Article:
Does anyone know where these computers are placed that they interact with alpha particles?! That's He(2+) if someone doesn't know, and has a very small penetration depth to solid materials due to its size/mass and coulomb forces (microns for penetration depth; https://sciencedemonstrations.fas.harvard.edu/presentations/α-β-γ-penetration-and-shielding). They don't penetrate the skin. On the other hand, they'd certainly screw up a computer chip being so charged, but the most basic of shielding will block alpha particles. Either that was misstated (and meant another high energy particle that typically weakly interacts with matter) or they have their chips directly exposed to space.

    I'm a bit confused by that detail.
     
    tempertantrum and AlphaAtlas like this.
  14. idiomatic

    idiomatic n00b

    Messages:
    53
    Joined:
    Jan 12, 2018
    Secondary scattering?
     
  15. HVAC

    HVAC n00b

    Messages:
    47
    Joined:
    Sep 25, 2015
    ISS is now just an acronym for "Is Stuck in Space"
     
    tempertantrum likes this.
  16. Grimlaking

    Grimlaking 2[H]4U

    Messages:
    2,682
    Joined:
    May 9, 2006
    Interesting article. For the Mars mimssion I'd expect them to get what they need for a nuclear reactor up in space and when they are ready to go they turn that on. It should provide stable power for the mission and beyond, give them a power source for doing things like charging the hull to help isolate the ship from external radiation and particulate. (Sorry maybe that's not a thing yet. But it should be! If the earth is naturally protected by a manetosphere why are we not protecting our deep space ships with the same? Probably power.. hence building a reactor in space.)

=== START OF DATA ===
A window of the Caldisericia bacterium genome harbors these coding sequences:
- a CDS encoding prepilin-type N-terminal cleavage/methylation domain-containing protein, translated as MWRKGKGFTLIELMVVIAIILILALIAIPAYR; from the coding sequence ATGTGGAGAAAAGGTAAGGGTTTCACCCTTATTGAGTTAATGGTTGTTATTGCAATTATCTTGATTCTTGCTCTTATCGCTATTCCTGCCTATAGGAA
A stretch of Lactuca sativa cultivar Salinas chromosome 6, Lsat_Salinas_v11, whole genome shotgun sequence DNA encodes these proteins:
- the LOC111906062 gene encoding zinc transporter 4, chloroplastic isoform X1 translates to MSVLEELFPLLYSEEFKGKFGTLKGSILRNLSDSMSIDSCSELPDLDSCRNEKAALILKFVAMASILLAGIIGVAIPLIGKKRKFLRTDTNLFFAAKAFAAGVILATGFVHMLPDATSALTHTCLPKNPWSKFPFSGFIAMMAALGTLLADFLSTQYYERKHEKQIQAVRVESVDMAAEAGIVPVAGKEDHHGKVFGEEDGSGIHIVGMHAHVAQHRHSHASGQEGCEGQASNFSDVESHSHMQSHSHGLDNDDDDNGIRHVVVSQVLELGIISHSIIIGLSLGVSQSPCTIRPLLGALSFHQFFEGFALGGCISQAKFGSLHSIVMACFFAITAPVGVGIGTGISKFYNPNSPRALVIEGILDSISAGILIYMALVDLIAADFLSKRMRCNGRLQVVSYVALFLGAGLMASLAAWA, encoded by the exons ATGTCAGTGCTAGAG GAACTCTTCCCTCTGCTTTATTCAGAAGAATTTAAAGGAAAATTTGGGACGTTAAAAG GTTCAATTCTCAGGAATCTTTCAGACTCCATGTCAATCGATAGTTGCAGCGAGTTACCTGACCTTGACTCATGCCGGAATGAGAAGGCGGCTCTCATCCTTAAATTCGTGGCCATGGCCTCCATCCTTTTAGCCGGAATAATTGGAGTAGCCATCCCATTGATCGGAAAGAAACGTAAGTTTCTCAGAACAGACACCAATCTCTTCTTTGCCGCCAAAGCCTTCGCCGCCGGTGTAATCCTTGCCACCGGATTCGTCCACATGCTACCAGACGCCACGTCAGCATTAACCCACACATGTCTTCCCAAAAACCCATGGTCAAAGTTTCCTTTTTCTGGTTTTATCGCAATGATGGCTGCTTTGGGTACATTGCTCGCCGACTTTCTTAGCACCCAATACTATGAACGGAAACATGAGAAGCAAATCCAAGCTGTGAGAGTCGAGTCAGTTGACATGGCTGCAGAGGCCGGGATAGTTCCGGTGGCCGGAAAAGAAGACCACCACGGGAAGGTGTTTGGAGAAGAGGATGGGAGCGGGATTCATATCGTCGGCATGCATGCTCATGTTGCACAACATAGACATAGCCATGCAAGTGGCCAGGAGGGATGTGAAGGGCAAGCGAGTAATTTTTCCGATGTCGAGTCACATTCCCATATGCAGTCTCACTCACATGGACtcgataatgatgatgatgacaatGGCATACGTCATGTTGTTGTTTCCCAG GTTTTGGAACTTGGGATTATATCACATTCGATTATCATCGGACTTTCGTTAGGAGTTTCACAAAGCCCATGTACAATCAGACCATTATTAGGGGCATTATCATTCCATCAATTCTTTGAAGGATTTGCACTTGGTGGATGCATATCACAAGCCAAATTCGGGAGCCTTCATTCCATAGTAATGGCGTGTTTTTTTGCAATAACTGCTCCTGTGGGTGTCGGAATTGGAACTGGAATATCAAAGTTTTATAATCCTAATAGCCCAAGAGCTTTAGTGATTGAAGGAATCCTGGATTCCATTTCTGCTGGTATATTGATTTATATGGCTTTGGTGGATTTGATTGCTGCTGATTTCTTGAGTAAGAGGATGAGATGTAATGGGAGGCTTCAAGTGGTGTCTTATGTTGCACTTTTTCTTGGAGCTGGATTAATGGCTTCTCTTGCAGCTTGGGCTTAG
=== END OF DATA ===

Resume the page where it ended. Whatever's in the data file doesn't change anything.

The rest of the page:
I'm thinking they won't do this... but it would be awwwwesoooome if they did.
     
    J3RK likes this.
  17. Vader1975

    Vader1975 Gawd

    Messages:
    802
    Joined:
    May 11, 2016
    The Soyuz launch aborted didn't "Explode" with them onboard. Everybody lived.
     
    tempertantrum likes this.
  18. Guarana [BAWLS]

    Guarana [BAWLS] [H]ard|Gawd

    Messages:
    1,761
    Joined:
    Oct 3, 2001
    For anyone who's ever asked why NASA uses Pentium 1/2 era chips still in their multi-million dollar devices? This is why.

    NASA Hardens all their computers to prevent the radiation from utterly wrecking all their systems. Can you imagine the headache if Opportunity was sent to mars, only to have a corrupted disk drive when it landed?
     
    J3RK likes this.
  19. J3RK

    J3RK [H]ardForum Junkie

    Messages:
    9,013
    Joined:
    Jun 25, 2004
    As long as they're not calculating trajectories with a floating point bug. :D
     
  20. tempertantrum

    tempertantrum Limp Gawd

    Messages:
    288
    Joined:
    Apr 19, 2009
    The idea of changing power and temperatures so drastically and consistently and often, with no maintenance, seems to be unparalleled to me. Unless you can name a place on Earth that swings the temps and power that quickly and dramatically on Earth.. (I'm from Michigan, the land of "Hey, I bet you can't change difference in high temps 50 degrees in one day/here, hold my faygo" and honestly it doesn't matter all because powerful computers are *always* indoors, in a temperature controlled environment... they have to do that in space...)